Association for the Development of Social and Health Tourism

Our activities

  • Fostering the emergence of a social and health tourism stakeholders community and its subsequent animation
  • Increasing the awareness of relevant stakeholders on these trends
  • Providing training opportunities for fostering competitive entrepreneurship in social and health tourism fields
  • Technical expertise: participation in feasibility studies for tourism facilities and infrastructures (greenways, spas, etc.) and tourism marketing strategies
  • Identifying key financial support and possible financing schemes for social enterprise in the field of social tourism
  • Participation in sector-relevant projects financed under call for proposals in key frameworks (COSME, Transnational cultural tourism products and Tourism and accessibility for all, Cultural routes, etc.): identification of partners, drafting of the project proposal, project management
  • Brokerage between key partners in the health and social tourism fields (e.g. insurers and spas, etc.)
  • Free promotion of social or health tourism offers and products

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All our activities are intended to contribute to the development of social and health tourism in Romania and at a European cross-border level.



Our main objective is to foster the development of social tourism initiatives and innovative health tourism products in order to broaden the potential demand for the Romanian tourism offer.

Health tourism both preventive and curative is affected by two decades of lack of investment and upgrading of services and facilities. The Romanian traditional medical spas and social tourism facilities are therefore no longer in adequacy with local and European standards in spite of the presence of rich natural resources and skilled employees.

We consider that this demand, rooted into long-term, strong structural tendencies (ageing of populations, longer life expectancy) is not fully answered by the involved stakeholders notably because of a short-term costs/benefits evaluation of social and health tourism.

Indeed the economic crisis was already preceded by a strong European tendency to decrease the importance of the state subsidies for health/wellness tourism as for social tourism.

Already in 1999, the French government terminated its programme of welfare-funded spa holidays, which was a severe blow to the spa tourism industry, which hosted over 600,000 French visitors who had been able to recover up to 70 per cent of their costs through their social security system.

Thus social and health tourism are delicate matters since they are directly linked to political, economic and even ethical choices.

The US or the UK would find that the responsibility to give these kind of funds belongs to the individuals or to dedicated associations. Other countries as France or Belgium which are genuine welfare states are following this trend in order to reduce their social security deficits.

Nevertheless the European Union raised awareness about social tourism and its long-term outcomes. Preventive healthcare may be an immediate cost but can reduce the costs of social security at mid-term. In that regard we believe that any spending or initiatives directed towards the well-being of the overall population has a "multiplier effect".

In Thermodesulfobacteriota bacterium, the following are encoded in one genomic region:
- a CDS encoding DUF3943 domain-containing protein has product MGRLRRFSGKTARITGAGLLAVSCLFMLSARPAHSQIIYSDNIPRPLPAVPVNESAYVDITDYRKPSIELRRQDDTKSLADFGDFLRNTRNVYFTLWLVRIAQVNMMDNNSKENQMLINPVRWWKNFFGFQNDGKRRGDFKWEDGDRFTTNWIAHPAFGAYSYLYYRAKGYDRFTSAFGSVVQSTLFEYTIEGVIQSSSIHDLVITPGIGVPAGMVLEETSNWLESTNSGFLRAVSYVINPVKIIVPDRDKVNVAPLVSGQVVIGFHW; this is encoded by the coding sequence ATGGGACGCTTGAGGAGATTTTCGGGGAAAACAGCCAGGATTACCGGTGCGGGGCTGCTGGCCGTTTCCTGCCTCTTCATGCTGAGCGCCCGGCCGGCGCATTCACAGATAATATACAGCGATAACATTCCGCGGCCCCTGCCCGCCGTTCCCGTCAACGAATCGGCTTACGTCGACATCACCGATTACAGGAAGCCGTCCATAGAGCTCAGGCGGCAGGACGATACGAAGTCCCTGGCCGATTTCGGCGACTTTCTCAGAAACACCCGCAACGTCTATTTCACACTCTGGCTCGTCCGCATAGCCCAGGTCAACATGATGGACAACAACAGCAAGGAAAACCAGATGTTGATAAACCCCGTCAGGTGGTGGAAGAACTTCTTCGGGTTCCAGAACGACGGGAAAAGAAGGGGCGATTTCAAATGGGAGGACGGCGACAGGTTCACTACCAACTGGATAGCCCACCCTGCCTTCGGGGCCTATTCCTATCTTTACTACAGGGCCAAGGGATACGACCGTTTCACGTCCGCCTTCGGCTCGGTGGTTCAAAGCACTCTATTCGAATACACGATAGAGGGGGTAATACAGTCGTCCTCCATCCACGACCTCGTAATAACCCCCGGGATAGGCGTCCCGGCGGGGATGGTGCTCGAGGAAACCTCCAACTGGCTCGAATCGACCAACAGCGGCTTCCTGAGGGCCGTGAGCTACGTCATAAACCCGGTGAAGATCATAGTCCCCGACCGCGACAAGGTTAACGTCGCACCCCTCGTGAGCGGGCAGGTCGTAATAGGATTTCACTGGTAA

Which means that if funds are carefully used in well-designed projects their spending cannot be seen anymore as an “act of charity” but as a fruitful investment.

This idea is new since these kind of initiatives are still widely seen as moral obligations. In reality they are rational decisions grounded on fundamentals values. In the same way the struggle against social exclusion is not meant to be the temporary provisions of welfare subsides to the poorest as cohesion funds were never meant to be short-term relief for new member states.

These ideas come from the same ground, a developing, sustainable and efficient society, State or Union cannot last without a process of inclusion. An old person in need of cares provided by a spa will less likely be a dependent person that will cost more money to the social security system. A young person that never left its hometown will less likely be interested by getting a higher education or to learn foreign languages.

In other words, social tourism should not be considered or disregarded as a reward given to the excluded but as a powerful leverage for the development of a country.

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Romania has a crucial part to play to that extent and has to acknowledge that public policies are no more sufficient to undertake that task and to be eligible to most of the European funding devoted to that thematic.

This is the reason why development funds highlights the need for the civil society and the public stakeholders to jointly initiate and implement projects in accordance with the spirit of multi-level governance and horizontality.

The structure of the economy and of the social and healthcare system has therefore changed and gives more and more room to spontaneous and Ad Hoc initiatives and to the development of social enterprises at a European Level. These sectors are the leverages for the growth of a social economy that meets the people’s need for transparency, sustainability and fairness.

We aim to facilitate and enhance these new forms of cooperation between private and public stakeholders and to share our expertise in elaborating new, innovative sustainable financing schemes for the infrastructures, products and promotion of the social and health tourism.